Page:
No. 09_6

Tractatus (without further description).

 
Early Printed Editions

De renunciationibus. Roma, c. 1475 (GW 6507). We suspect that this tractatus, is a subheading in the main work, Text 07_3.

 
 

Tractatus varii collecti. Lyon, after 1500 (Hain 4878) (GW 6 Sp.397a). Because it is no longer classified as an incunabulum, we will have to wait to determine its contents until some library starts putting its early 16th-century imprints online or until someone visits a library that holds it.

 
 

Tractatus varii collecti. Milano, 1503 (Hain 14868) (GW 6 Sp.397b). Previously mistakenly attributed to Bologna 1498. Because it is no longer classified as an incunabulum, we will have to wait to determine its contents until some library starts putting its early 16th-century imprints online or until someone visits a library that holds it.

 
No. 10

Opera omnia, 1446 X 1475.

 
Early Printed Editions

D. Bartholomaei Caepollae Veronensis iurisconsulti doctissimi et celeberrimi, Omnia quae quidem nunc extant opera. Lyon: Sumptibus Philippi Tinghi Florentini, 1577–1578, [12], 836, [84] pages; folio, double-column (online). The only such edition, so far as we are aware, to appear. The contents are analyzed above under their proper texts with the title Opera omnia. It is large book with comprehensive summaries and indices. It does not contain any of B’s consilia, and other works of his are also missing, but it does contain Text 02_1 and 09_5, which we have not found printed elsewhere. In addition to the works attributed to B., it contains “Tractatus D. Johannis Thierri I.U.D. totam materiam fugae Laconice complectens” (p. 735b-737a) (see Report t199), which is closely related to Text 03_1 which precedes it, and “Consilium D. Signoroli de Homeleis & Raphaelis Fulgosii Doctorum” (p. 737a–b), which has to do with decisory oaths, and was probably put in to fill out what would otherwise have been a blank column.

 

Literature

G. Rossi, ‘Cipolla (Caepolla, Cepola, Zevola), Bartolomeo (Bartholomaeus Veronensis)’, in DGI (2013) 1.547–549.

H. Lange and M. Kriechbaum, Kommentatoren 842–848.

Il giurista veronese Bartolomeo Cipolla (sec. XV). Documenti, manoscritti; libri a stampa, A. Contò and B. Maschietto, ed. (Verona 2004). (Not seen.)

A. Spagnolo, I Manoscritti della Biblioteca Capitolare di Verona, S. Marchi, ed. (Verona 1996) 283–284.

I. Baumgärtner, ‘Rechtsnorm und Rechtsanwendung in der venezianischen Terraferma des 15. Jahrhunderts: Die Consilia von Bartolomeo Cipolla’, Consilia im späten Mittelalter: Zum historischen Aussagewert einer Quellengattung, I. Baumgärtner, ed. (Studi: Schriftenreihe des Deutschen Studienzentrums in Venedig, 13; Sigmaringen 1995) 79–111.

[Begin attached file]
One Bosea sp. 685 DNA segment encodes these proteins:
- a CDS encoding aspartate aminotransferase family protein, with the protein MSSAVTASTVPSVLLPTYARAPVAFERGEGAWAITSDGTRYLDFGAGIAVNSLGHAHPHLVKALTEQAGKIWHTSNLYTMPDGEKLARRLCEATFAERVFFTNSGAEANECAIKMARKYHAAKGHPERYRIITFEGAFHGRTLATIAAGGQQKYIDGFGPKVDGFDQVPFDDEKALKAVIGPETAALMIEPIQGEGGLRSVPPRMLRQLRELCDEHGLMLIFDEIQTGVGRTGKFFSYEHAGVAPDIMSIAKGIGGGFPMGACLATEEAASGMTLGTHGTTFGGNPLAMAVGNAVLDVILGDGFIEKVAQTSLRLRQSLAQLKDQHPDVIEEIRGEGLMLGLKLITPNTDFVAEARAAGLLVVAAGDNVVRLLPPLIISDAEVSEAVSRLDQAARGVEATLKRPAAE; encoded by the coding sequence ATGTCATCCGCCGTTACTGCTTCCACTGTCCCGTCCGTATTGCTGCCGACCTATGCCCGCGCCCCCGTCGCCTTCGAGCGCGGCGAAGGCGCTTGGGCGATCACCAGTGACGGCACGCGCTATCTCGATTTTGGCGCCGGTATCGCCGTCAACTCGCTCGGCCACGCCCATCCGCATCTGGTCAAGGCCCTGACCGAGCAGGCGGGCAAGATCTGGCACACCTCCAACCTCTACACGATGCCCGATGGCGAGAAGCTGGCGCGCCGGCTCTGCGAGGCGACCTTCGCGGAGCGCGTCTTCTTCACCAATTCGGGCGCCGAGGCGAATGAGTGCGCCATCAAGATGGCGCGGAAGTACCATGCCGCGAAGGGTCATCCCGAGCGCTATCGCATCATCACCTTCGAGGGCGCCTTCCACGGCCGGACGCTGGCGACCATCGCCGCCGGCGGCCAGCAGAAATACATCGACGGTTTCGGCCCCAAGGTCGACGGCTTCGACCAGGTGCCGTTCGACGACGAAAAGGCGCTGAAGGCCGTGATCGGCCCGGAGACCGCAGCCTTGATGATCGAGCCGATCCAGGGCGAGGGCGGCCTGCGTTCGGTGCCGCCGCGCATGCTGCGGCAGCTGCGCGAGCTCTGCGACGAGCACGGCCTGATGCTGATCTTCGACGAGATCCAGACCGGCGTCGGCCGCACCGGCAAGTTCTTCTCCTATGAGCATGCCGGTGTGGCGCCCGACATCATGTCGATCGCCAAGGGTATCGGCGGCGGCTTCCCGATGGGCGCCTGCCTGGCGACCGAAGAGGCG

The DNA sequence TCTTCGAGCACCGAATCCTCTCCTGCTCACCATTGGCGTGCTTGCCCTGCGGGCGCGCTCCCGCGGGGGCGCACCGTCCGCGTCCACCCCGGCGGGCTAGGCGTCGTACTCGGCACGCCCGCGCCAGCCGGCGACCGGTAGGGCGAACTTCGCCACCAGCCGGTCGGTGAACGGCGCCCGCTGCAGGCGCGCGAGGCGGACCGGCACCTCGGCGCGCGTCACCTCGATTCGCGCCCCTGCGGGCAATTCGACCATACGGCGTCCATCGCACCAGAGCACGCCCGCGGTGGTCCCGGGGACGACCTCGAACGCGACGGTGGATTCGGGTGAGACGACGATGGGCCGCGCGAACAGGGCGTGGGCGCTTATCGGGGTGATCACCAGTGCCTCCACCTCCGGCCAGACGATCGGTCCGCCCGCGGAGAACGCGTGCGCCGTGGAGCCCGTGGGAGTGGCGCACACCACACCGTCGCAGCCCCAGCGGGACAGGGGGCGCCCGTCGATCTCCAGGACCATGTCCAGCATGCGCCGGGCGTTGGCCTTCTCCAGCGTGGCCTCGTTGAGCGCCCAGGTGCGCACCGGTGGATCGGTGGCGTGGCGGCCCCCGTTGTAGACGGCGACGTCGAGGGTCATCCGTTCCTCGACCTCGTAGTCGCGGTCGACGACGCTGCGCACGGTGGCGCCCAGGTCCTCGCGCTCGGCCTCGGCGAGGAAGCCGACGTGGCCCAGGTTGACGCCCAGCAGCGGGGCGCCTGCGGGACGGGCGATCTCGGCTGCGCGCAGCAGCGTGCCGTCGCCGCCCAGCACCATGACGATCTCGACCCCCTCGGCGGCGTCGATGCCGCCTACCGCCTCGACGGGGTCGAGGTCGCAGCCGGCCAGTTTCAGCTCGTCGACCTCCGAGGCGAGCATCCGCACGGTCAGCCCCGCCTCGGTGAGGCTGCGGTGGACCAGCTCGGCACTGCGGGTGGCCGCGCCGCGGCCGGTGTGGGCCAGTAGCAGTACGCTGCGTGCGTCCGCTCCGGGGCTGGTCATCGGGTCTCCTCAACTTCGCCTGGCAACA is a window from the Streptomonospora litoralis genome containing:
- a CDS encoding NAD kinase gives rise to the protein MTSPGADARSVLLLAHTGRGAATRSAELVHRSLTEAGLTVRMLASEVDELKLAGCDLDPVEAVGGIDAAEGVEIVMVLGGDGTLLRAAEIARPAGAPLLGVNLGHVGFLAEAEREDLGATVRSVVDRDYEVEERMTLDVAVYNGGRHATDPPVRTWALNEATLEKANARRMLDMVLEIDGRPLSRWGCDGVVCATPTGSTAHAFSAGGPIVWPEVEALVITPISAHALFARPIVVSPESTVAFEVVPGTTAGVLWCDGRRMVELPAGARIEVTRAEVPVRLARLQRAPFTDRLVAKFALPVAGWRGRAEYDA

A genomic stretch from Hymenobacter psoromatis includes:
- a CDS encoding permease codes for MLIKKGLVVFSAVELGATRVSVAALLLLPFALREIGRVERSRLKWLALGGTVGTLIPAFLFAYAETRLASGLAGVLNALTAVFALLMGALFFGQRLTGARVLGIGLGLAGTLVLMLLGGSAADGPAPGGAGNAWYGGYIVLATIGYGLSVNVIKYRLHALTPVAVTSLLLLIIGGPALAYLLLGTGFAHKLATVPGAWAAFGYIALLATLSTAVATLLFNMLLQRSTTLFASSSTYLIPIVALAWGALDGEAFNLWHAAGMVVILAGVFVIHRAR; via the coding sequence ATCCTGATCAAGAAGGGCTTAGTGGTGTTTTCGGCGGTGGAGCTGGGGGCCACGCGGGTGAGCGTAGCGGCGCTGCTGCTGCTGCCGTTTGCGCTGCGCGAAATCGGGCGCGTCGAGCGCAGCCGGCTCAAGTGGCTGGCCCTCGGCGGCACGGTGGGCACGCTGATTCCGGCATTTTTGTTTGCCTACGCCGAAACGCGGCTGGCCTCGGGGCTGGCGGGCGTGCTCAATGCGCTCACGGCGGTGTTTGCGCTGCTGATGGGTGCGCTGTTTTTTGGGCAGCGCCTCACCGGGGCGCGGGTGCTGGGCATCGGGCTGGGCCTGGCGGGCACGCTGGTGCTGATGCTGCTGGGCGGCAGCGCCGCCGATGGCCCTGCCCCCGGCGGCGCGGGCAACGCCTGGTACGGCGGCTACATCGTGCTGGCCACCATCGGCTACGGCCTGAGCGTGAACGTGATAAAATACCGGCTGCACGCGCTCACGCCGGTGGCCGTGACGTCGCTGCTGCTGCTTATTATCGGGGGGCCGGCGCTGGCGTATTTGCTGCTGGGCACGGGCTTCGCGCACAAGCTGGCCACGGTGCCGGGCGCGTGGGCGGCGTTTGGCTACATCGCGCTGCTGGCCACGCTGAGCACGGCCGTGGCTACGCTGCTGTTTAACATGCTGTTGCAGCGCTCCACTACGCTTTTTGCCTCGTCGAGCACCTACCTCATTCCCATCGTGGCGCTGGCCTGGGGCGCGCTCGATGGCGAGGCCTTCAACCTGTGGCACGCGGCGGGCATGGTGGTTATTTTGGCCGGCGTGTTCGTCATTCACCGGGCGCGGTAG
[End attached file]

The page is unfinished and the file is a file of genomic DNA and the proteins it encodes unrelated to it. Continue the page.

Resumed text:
D. Quaglioni, ‘Gli ebrei nei consilia del Quattrocento veneto’, Consilia im späten Mittelalter: Zum historischen Aussagewert einer Quellengattung, I. Baumgärtner, ed. (Studi: Schriftenreihe des Deutschen Studienzentrums in Venedig, 13; Sigmaringen 1995) 189–204.

A. Belloni, Professori giuristi 153–61.

F. Todescan, ‘Logica e scientia iuris a Padova nel Quattrocento. Il De interpretatione legis extensiva di Bartolomeo Cepolla’, Scienza e filosofia all’Università di Padova nel Quattrocento, A. Poppi, ed. (Centro per la storia dell’Università di Padova, 1; Trieste 1983) 463–489.

P. Liver, ‘Die vom 15. bis 19. Jahrhundert meistgedruckte juristische Monographie: Bartholomaei Caepolae Veronensis i. c. clarissimi Tractatus de servitutibus tam urbanorum quam rusticorum praediorum, 1473–1859’, ZRG Rom. Abt., 99 (1982) 326–31.

O. Ruffino, ‘Cipolla (Caepolla, Cepola, Cepolla, Cevola, Zevola), Bartolomeo (Bartolomeo da Verona, Bartholomaeus Veronensis)’, in DBI (1981) 25709–13 (online).

A. Mazzacane, ‘Lo Stato e il dominio nei giuristi veneti durante il “secolo della terraferma”’, Storia della cultura veneta III: Dal primo Quattrocento al Concilio di Trento, G. Arnaldi and M. Pastore, ed. (Vicenza 1980) 595–605.

C. Bukowska Gorgoni, ‘Eine Studie zur Arbeitsmethode der italienischen Juristen des XV. Jahrhunderts: Die Traktate von Martinus Laudensis “De dignitate” und Bartholomeus Cepolla “De imperatore militum deligendo”’, Ius commune, 7 (1978) 50–80.

J. Bonet Correa, ‘La constitución tacita de las servidumbres en el Derecho común’, AHDE, 37 (1967) 531–551.

A. Sartori, ‘Documenti padovani sull’arte della stampa nel sec. XV’, Libri e stampatori in Padova, Miscellanea di studi in onore di Giuseppe Bellini, tipografo, editore, libraio (Padova 1959) 11–231.

B. Brugi, ‘Cipolla Bartolomeo’, Enciclopedia italiana (1931) 10.386–87.